Central Question: How is Jewish immigration generalized by textbooks?
Some textbook narratives point out large, well-known anti-Semitic groups but fail to examine in detail acts of violence against religious and cultural minorities or the acts those groups took to combat the virulent, unapologetic anti-Semitism.[...] »
American Jewish history provides a test case for the question of how different the experiences of the “old” and “new” immigrants actually were, with a growing number of historians convinced that the period between 1820 and 1924 should more properly be seen as a continuous century of American Jewish migration that saw more structural similarities than discontinuities.[...] »
A shared wellspring of religious and cultural traditions helped keep even the most contentious elements of the American Jewish community intertwined in some ways. For example, the 1910 Protocol of Peace was negotiated and signed by Jewish communal leaders and lawyers who represented both Jewish garment manufacturers and factory owners, and Jewish workers and labor activists.[...] »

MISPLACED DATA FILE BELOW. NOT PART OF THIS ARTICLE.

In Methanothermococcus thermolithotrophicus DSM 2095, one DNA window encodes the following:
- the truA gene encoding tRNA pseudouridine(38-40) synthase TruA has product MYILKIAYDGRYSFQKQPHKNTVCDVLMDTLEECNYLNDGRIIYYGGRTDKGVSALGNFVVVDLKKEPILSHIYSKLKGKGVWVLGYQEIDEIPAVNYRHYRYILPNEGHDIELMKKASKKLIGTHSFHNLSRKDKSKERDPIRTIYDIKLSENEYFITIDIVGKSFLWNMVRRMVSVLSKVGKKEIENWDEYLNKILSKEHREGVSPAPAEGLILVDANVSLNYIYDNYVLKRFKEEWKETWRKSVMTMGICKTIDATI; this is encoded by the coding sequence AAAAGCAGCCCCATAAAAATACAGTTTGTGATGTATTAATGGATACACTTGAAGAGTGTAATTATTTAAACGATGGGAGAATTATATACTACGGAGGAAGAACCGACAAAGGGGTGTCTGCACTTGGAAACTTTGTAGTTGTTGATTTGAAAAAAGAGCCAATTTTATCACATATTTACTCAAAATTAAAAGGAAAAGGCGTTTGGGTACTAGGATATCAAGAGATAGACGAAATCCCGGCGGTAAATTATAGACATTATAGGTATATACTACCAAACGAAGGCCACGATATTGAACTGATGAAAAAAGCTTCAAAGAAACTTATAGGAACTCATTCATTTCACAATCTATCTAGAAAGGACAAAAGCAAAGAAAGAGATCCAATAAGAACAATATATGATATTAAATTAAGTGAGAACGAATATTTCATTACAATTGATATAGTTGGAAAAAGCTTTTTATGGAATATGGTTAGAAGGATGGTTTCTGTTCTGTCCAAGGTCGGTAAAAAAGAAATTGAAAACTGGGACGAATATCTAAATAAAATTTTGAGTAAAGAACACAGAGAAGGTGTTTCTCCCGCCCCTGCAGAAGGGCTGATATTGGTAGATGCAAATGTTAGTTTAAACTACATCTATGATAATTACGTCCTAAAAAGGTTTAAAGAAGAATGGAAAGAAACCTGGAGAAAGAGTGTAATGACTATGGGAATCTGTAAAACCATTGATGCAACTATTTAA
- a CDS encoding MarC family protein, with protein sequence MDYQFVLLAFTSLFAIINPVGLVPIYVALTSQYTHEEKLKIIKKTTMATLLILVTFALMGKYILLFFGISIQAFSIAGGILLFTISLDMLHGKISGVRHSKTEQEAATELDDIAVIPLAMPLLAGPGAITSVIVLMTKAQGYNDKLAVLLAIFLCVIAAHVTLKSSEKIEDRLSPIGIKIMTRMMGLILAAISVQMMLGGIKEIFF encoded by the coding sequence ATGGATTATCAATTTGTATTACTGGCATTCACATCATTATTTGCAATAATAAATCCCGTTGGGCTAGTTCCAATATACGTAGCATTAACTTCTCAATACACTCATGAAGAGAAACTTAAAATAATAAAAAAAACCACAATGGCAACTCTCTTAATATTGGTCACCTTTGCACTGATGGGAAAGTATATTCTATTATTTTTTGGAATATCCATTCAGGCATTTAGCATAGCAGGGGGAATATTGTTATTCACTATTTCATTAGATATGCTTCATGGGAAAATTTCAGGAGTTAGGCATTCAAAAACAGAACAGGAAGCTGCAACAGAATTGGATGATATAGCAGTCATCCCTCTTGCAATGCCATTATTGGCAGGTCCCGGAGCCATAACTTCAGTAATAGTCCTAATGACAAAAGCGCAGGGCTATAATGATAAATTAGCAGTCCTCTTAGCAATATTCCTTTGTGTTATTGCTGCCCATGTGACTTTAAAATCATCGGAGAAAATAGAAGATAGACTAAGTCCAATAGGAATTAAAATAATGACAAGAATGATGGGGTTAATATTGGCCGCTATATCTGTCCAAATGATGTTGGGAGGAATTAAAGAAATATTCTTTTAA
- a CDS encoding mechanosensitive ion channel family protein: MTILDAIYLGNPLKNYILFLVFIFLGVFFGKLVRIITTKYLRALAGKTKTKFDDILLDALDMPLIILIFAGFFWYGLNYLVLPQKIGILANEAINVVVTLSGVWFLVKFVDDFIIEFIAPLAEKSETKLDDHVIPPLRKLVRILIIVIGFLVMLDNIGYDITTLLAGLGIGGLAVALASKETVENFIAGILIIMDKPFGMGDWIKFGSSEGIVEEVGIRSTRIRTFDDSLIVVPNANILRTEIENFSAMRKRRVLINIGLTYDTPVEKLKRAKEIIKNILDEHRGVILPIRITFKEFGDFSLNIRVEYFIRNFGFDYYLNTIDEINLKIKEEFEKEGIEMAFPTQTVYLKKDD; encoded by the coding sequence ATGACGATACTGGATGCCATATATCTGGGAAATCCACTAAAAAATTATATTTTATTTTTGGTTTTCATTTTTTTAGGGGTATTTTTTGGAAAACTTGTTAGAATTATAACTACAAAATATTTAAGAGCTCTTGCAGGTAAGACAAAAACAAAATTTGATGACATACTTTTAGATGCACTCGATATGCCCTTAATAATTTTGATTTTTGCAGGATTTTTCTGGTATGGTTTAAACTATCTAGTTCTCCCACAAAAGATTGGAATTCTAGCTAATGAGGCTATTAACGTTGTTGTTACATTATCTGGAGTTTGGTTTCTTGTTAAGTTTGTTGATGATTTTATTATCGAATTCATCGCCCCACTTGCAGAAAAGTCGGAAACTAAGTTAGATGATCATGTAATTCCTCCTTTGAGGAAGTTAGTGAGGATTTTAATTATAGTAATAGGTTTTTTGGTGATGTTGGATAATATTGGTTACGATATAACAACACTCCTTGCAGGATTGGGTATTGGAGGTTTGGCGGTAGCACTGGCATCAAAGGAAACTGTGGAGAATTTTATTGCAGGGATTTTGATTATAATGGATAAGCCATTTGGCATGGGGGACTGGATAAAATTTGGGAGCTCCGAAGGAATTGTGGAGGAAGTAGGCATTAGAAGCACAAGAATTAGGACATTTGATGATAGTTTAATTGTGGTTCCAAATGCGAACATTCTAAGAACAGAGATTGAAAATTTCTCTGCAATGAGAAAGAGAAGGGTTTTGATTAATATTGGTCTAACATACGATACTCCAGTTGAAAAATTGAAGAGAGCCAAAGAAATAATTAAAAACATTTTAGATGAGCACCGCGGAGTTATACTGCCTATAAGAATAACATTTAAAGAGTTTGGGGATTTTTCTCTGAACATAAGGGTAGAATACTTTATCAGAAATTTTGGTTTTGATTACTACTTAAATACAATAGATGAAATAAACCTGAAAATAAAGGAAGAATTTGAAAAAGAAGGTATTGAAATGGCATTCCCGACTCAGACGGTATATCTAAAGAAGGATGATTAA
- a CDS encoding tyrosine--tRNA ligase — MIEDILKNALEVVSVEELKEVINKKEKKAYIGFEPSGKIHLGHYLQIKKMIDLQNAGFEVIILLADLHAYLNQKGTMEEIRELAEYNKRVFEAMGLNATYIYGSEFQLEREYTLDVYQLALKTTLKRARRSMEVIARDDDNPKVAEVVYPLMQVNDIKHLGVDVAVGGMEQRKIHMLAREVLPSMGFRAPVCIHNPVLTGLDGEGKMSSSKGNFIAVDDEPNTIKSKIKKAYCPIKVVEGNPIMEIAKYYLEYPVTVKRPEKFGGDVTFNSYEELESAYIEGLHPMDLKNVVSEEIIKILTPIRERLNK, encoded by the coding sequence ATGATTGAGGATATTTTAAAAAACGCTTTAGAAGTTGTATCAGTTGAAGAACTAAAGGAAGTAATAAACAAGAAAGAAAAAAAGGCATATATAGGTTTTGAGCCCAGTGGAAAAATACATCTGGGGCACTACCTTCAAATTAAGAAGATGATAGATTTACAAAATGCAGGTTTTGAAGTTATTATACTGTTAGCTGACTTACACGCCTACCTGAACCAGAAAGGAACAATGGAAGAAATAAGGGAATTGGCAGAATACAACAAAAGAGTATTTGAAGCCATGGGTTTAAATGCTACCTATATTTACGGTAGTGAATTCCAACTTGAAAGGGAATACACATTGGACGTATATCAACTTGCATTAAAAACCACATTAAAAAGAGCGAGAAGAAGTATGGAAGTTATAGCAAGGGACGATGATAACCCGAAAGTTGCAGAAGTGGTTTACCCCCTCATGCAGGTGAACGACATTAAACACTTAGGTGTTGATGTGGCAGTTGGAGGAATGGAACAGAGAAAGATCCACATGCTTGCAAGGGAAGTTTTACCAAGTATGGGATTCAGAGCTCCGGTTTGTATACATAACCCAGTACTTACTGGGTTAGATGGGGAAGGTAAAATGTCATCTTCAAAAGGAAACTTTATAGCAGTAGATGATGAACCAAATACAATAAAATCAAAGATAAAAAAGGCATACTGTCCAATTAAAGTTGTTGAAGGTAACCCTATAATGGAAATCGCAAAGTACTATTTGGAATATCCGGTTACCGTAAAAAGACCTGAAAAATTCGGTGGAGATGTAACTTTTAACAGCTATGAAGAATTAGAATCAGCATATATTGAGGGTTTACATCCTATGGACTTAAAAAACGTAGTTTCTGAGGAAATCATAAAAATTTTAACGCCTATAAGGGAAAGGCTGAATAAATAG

All textbooks cover the great wave of immigration that brought approximately 25 million people to America from 18801924. They provide a standard account of chain migration, ethnic urban neighborhoods, the Americanization movement, and the successful campaigns for restrictive immigration legislation. Eastern European Jews are often cited as examples of the new religious groups entering the U.S., as frequent participants in the labor activism that characterized industrial development, and as significant contributors to popular American culture, especially through music and movies. Several other significant elements of the Jewish immigrant experience receive little attention, but a closer look sheds light on the complicated turn-of-the-century immigration to America.Read the full essay and explore the sources. »